We use cookies to ensure that we give you the best experience on our website. By continuing to browse this repository, you give consent for essential cookies to be used. You can read more about our Privacy and Cookie Policy.

Durham e-Theses
You are in:

Large scale structure in the Durham/UKST galaxy Redshift survey

Ratcliffe, Andrew (1996) Large scale structure in the Durham/UKST galaxy Redshift survey. Doctoral thesis, Durham University.



The initial results from the Durham/UKST Galaxy Redshift Survey are presented here. Using this redshift survey the luminosity, clustering and dynamical properties of galaxies in the Universe are investigated. The 3-D distribution of galaxies in the Durham/UKST survey appears "cellular” on 50-100h(^-1) Mpc scales (where h is Hubble's constant in units of 100 kms(^-1) Mpc(^-1)) and is clearly more complex than a simple 1-D periodic pattern. The optical galaxy luminosity function of the Durham/UKST survey is estimated and can be fit by a Schechter function. Comparison with other determinations of the luminosity function shows good agreement, favouring a flat faint end slope to M(_b J) ~ -14.The redshift space 2-point correlation function clustering statistic is estimated from the Durham/UKST survey. Comparison with previous estimates from other redshift surveys again shows good agreement and the Durham/UKST survey gives a detection of large scale power above and beyond that of the standard cold dark matter cosmological model on 10-40h(^-1)Mpc scales. The projected correlation function is also estimated from the Durham/UKST survey and is compared with models for the real space 2-point correlation function. To estimate this real space correlation function directly, a new application of the Richardson-Lucy inversion technique is developed, tested and then applied to the Durham/UKST survey. The effects of redshift space distortions on the 2-point correlation function are investigated and modelled in the non-linear and linear regimes. The 1-D pairwise velocity dispersion of galaxies is measured to be 416 ± 36 kms(^-1) which, while being consistent with the canonical value of ~ 350 kms(^-1) is slightly smaller than recently measured values. However, this value is inconsistent with the ~ 1000 kms(^-1) value as measured in the standard cold dark matter cosmological model at a high level of significance. The ratio of the mean mass density of the Universe, Ω, and the linear bias factor, b (relating the galaxy and light distributions), is then calculated to be Ω(^0.6)/b = 0.45 ± 0.38. This favours either an open (Ω < 1) and unbiased (b = 1) Universe or a flat (Ω = 1) and biased (b ~ 2) Universe.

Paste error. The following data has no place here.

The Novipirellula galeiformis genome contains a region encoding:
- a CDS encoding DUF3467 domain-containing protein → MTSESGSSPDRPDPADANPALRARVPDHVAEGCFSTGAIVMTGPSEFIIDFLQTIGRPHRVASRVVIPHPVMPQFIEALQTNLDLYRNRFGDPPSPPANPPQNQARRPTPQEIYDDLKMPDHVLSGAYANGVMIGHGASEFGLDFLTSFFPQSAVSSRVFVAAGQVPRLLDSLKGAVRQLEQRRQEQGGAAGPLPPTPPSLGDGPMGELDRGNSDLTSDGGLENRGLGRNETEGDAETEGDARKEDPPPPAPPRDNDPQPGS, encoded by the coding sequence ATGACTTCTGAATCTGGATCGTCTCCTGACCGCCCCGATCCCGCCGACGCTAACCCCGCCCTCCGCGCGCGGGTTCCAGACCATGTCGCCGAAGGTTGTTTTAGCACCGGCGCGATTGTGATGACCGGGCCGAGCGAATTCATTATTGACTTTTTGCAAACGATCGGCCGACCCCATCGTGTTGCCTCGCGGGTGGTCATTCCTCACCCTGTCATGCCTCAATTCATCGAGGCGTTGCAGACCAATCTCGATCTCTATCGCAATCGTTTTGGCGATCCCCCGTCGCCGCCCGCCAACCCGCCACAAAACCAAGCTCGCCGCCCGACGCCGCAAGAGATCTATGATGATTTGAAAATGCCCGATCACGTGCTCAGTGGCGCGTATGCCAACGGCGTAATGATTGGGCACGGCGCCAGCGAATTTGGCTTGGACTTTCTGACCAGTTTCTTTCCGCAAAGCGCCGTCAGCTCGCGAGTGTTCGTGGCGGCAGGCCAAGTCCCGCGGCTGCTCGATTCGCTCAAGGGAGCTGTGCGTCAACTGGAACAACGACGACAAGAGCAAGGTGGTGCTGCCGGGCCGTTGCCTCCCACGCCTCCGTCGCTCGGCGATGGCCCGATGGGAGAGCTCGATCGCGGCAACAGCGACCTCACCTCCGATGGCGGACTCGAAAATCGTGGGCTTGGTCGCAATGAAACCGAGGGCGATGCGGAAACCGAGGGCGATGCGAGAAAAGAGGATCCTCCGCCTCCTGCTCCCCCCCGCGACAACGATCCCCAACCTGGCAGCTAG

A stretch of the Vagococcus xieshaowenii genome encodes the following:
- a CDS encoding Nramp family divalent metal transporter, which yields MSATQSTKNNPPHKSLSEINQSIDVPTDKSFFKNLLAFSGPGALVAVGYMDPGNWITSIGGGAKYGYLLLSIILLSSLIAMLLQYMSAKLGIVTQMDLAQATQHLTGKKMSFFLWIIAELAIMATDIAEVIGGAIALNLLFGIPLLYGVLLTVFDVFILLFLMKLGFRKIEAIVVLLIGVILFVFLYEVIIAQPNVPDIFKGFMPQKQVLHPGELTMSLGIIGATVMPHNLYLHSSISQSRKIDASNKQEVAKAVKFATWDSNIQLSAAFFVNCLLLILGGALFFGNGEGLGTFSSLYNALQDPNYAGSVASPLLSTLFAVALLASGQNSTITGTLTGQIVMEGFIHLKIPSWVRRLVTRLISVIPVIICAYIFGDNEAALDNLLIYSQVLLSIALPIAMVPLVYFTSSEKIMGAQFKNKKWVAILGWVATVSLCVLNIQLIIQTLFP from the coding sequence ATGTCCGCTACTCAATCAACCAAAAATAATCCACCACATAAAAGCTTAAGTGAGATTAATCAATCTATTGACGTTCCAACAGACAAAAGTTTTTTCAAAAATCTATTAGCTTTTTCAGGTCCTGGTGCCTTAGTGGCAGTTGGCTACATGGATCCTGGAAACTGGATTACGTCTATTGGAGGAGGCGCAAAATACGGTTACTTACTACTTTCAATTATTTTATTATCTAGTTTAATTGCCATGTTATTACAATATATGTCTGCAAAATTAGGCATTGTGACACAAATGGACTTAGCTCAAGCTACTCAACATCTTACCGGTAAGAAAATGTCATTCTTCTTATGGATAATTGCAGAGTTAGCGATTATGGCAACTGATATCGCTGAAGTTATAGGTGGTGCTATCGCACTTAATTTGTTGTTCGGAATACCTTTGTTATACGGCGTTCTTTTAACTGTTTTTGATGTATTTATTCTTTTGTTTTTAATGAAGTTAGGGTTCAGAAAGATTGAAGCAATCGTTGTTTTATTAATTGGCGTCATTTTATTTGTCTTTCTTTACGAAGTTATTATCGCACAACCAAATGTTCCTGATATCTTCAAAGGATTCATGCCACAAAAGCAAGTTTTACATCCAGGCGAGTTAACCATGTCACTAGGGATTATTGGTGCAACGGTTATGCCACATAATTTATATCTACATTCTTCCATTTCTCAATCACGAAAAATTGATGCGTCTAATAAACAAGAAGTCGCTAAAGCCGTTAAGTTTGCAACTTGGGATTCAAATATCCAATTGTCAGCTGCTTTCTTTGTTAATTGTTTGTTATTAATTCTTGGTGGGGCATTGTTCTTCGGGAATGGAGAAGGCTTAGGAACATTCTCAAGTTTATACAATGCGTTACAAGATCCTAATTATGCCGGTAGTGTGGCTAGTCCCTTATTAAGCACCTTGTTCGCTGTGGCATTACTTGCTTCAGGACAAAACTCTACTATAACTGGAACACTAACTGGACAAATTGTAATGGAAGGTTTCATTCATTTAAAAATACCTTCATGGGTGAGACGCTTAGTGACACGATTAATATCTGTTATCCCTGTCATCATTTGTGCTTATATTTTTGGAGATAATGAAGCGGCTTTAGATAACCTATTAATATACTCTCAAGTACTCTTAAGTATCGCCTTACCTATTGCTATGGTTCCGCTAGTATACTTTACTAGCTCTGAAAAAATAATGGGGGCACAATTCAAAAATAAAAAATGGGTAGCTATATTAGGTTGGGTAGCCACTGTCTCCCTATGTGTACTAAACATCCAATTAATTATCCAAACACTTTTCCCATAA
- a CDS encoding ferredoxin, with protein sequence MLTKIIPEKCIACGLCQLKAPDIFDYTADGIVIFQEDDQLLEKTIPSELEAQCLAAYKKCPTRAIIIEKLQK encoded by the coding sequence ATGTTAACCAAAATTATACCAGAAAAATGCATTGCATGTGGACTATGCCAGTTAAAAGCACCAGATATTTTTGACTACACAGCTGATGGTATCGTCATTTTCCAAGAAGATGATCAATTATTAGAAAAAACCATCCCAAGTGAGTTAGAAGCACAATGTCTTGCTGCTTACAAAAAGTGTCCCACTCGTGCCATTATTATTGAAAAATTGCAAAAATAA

Item Type:Thesis (Doctoral)
Award:Doctor of Philosophy
Thesis Date:1996
Copyright:Copyright of this thesis is held by the author
Deposited On:24 Oct 2012 15:08

Social bookmarking: del.icio.usConnoteaBibSonomyCiteULikeFacebookTwitter